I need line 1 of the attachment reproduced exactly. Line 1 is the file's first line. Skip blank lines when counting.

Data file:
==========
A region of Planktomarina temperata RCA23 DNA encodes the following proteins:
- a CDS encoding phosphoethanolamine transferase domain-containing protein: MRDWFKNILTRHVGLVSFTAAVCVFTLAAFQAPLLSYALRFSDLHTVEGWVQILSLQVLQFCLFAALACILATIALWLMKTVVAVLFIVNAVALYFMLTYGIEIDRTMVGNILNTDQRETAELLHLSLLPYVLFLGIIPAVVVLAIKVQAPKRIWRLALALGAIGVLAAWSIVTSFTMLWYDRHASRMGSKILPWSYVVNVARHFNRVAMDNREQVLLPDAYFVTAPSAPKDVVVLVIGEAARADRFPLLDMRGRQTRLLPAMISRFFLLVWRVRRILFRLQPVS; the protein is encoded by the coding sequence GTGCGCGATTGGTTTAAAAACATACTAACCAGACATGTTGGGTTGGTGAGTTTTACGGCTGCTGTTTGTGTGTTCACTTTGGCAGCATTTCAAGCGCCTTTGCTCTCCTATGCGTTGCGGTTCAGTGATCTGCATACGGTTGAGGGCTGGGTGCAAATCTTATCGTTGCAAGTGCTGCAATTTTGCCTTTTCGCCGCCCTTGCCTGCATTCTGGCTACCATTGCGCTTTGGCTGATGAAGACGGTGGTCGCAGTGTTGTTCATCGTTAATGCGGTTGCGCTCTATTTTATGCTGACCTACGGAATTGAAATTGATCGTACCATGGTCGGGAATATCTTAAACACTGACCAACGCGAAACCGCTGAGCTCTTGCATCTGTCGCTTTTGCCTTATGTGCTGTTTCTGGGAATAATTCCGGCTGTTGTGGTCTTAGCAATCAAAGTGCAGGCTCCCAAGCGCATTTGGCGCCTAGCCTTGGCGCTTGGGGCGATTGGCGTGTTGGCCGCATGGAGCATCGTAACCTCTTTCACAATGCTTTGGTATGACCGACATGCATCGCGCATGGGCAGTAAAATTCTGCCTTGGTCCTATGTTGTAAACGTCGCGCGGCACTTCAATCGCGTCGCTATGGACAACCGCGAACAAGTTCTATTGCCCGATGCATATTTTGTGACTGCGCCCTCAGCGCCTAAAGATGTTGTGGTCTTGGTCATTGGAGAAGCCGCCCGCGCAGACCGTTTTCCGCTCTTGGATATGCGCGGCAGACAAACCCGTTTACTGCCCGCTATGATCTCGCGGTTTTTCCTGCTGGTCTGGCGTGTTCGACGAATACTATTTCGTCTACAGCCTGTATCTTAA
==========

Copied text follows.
A region of Planktomarina temperata RCA23 DNA encodes the following proteins: